- Pick your destination. Decide if you’ll be going for a day activity or if you’ll spend the night there in camping or at an accommodation nearby.
- Pick the trail you’ll be doing according to how long it is and its difficulty. If the difficulty isn’t indicated, check out the elevation compared to the distance.
- Check the weather forecast on the day of your departure. Dress accordingly, in layers, and wear good hiking shoes.
- Pack light, wear a well adjusted backpack, and bring everything you need. Don’t forget …
- a wind/rain coat
- lots of water (and maybe some Gatorade)
- snacks, lunch
- a flashlight (in case you get stranded in the dark)
- some toilet paper and a “ziploc” bag (for the soiled paper)
- a first aid kit
- sun screen, mosquito repellent
- hand sanitizer or hand wipes
The main highlight of my stay in Hong Kong was my visit of Ngong Ping, located on Lantau Island.
It’s funny because when you think about Hong Kong, the first thing you think about is usually skyscrapers with plenty of chinese writing. However, Ngong Ping is so far from that image.
Once you get to the island by MRT (which is so easy by the way!), you can walk to the Ngong Ping 360 cable cars to buy your tickets. Then, the cable car takes you up the mountains to Ngong Ping Village. The village in itself didn’t please me as it was extremely touristic. However, the panoramas on the way up there are to die for. The journey lasts around half an hour, with a gorgeous view of Tung Chung Bay, the South China Sea, the surrounding mountains as well as the Hong Kong International Airport.
The Mountain Gate is a beautiful site in itself already, as from there, you can also see the Giant Buddha on top of its mountain.
Tian Tan Buddha is an awe inspiring site that is even more majestic in real life than it seemed in photographs. The long and narrow stretch of steps lead straight up to the giant Buddha statue, from which you can enjoy a 360 degree panorama view of the surrounding water and mountains while taking in the refreshing wind. The giant statue really incarnates the harmony in which nature and spirituality can cohabitate.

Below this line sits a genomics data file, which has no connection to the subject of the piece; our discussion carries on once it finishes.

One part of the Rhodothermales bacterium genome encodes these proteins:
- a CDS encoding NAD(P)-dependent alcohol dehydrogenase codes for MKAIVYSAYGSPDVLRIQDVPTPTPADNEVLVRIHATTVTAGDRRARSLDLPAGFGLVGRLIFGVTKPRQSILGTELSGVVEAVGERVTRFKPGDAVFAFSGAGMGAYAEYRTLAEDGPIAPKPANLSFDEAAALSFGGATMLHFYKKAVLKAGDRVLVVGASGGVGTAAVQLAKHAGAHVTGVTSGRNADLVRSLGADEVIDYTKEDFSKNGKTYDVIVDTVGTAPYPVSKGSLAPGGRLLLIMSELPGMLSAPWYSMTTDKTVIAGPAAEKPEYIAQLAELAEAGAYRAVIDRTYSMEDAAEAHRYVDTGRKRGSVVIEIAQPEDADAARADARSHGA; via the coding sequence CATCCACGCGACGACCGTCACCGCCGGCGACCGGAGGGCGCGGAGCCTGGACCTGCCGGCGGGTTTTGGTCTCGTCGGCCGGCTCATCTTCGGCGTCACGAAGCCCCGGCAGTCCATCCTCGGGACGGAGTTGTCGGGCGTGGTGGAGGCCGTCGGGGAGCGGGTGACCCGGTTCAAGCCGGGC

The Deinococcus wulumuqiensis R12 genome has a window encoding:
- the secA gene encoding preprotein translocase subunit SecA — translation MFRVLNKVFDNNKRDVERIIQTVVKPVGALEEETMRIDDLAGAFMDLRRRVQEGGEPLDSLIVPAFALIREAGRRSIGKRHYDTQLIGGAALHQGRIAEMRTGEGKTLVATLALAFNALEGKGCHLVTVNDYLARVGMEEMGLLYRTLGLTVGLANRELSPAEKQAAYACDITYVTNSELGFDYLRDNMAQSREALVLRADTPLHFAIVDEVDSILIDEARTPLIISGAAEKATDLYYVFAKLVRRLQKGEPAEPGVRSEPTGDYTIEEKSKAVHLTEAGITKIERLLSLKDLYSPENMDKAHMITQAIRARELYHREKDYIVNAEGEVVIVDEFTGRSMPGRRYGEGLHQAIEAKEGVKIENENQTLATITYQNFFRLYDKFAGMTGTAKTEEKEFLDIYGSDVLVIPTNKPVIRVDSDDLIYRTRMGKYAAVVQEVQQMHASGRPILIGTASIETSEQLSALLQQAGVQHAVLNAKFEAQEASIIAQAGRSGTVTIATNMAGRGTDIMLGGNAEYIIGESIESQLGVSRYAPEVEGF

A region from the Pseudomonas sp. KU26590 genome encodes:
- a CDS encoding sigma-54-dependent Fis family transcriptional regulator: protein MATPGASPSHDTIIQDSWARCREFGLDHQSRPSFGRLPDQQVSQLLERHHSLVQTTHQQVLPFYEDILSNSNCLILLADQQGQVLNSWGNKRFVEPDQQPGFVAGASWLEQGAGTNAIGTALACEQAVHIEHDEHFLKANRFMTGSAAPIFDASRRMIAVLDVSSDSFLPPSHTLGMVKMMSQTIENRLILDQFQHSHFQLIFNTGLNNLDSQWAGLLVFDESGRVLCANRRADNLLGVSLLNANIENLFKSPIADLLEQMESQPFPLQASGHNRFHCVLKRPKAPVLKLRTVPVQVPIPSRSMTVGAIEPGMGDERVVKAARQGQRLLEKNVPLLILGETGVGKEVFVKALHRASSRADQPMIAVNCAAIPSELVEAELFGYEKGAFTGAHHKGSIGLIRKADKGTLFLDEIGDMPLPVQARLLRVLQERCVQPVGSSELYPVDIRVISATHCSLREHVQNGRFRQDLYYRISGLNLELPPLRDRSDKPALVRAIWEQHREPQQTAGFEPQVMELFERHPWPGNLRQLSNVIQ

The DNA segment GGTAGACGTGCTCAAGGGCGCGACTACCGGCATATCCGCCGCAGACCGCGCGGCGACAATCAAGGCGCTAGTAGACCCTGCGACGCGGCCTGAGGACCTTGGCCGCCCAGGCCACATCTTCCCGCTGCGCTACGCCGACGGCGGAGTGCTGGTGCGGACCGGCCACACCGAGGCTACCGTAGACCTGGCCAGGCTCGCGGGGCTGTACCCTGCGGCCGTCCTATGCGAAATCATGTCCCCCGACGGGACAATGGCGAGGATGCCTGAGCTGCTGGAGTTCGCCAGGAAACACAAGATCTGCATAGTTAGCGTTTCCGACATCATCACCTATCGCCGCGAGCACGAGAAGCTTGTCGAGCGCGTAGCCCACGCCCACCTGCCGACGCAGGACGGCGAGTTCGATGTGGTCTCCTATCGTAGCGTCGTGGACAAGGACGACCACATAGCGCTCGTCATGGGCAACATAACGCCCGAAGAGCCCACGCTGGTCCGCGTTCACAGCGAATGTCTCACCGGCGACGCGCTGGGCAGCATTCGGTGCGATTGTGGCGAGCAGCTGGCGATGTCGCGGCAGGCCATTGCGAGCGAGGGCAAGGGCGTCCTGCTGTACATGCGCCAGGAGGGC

Next to Tian Tan Buddha is the Po Lin Monastery. In front of the main building is burning incense and you can visit a part of the religious building. The Grand Hall of Ten Thousand Buddhas is entirely covered in gold.
A short walk away from the center of attractions is the Wisdom Path. 38 wooden monuments line the path where serenity is at its best. On each wooden monument are chinese inscriptions . It is not much to see but the peacefulness of the site is a refreshing change of air from the city. Take a moment to take in the scenery and tranquility.
- There are funky smells everywhere.
- It is so humid your sweat won’t even be able to evaporate. You’ll get used to taking 3 showers a day to freshen up.
- Traffic is chaotic, but you’ll realize it’s not a big deal after all. At busy motorbike intersections, just cross the street and walk at a moderate but constant speed while the motorbikes pass right near you.
- Haggling in markets is a MUST. The prices are set higher knowingly. You can often get the items at half the asking price.
- A few dollars go a long way.
- Those temple pants that everyone have are actually super comfortable and worth a try… you might end up buying a half dozen to take home!
- Renting a motorbike can be a great way to get around. Make sure not to touch the exhaust pipe; many tourists get horrible burns because they don’t know this and have never used a motorbike before.
- Driving is on the left side of the road.
- Locals drive very fast on those sinuous cliff-side mountain roads. It can be quite scary.